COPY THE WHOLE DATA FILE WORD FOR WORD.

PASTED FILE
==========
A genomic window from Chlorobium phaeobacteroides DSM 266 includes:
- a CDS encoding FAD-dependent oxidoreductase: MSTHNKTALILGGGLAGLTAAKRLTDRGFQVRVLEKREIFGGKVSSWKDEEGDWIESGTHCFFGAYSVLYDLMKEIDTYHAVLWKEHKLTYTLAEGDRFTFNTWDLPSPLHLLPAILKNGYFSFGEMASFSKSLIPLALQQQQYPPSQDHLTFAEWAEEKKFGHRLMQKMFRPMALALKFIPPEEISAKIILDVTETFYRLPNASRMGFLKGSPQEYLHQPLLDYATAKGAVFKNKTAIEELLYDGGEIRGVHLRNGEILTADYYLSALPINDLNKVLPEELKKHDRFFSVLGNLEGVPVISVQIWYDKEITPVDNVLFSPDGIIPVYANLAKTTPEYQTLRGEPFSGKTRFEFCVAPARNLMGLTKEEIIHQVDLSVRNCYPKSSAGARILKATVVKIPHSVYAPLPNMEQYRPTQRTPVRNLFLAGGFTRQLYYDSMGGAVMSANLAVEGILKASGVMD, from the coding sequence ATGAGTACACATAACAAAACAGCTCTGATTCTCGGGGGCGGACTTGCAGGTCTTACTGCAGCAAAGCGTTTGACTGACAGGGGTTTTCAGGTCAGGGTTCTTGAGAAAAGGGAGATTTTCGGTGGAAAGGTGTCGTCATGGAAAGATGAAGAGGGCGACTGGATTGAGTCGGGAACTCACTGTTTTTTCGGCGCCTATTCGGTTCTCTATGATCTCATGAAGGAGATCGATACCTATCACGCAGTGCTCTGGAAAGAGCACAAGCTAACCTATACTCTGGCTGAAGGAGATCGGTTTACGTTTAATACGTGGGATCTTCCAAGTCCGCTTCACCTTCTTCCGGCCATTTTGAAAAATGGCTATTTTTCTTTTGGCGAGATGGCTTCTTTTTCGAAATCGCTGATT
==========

A genomic window from Chlorobium phaeobacteroides DSM 266 includes:
- a CDS encoding FAD-dependent oxidoreductase: MSTHNKTALILGGGLAGLTAAKRLTDRGFQVRVLEKREIFGGKVSSWKDEEGDWIESGTHCFFGAYSVLYDLMKEIDTYHAVLWKEHKLTYTLAEGDRFTFNTWDLPSPLHLLPAILKNGYFSFGEMASFSKSLIPLALQQQQYPPSQDHLTFAEWAEEKKFGHRLMQKMFRPMALALKFIPPEEISAKIILDVTETFYRLPNASRMGFLKGSPQEYLHQPLLDYATAKGAVFKNKTAIEELLYDGGEIRGVHLRNGEILTADYYLSALPINDLNKVLPEELKKHDRFFSVLGNLEGVPVISVQIWYDKEITPVDNVLFSPDGIIPVYANLAKTTPEYQTLRGEPFSGKTRFEFCVAPARNLMGLTKEEIIHQVDLSVRNCYPKSSAGARILKATVVKIPHSVYAPLPNMEQYRPTQRTPVRNLFLAGGFTRQLYYDSMGGAVMSANLAVEGILKASGVMD, from the coding sequence ATGAGTACACATAACAAAACAGCTCTGATTCTCGGGGGCGGACTTGCAGGTCTTACTGCAGCAAAGCGTTTGACTGACAGGGGTTTTCAGGTCAGGGTTCTTGAGAAAAGGGAGATTTTCGGTGGAAAGGTGTCGTCATGGAAAGATGAAGAGGGCGACTGGATTGAGTCGGGAACTCACTGTTTTTTCGGCGCCTATTCGGTTCTCTATGATCTCATGAAGGAGATCGATACCTATCACGCAGTGCTCTGGAAAGAGCACAAGCTAACCTATACTCTGGCTGAAGGAGATCGGTTTACGTTTAATACGTGGGATCTTCCAAGTCCGCTTCACCTTCTTCCGGCCATTTTGAAAAATGGCTATTTTTCTTTTGGCGAGATGGCTTCTTTTTCGAAATCGCTGATT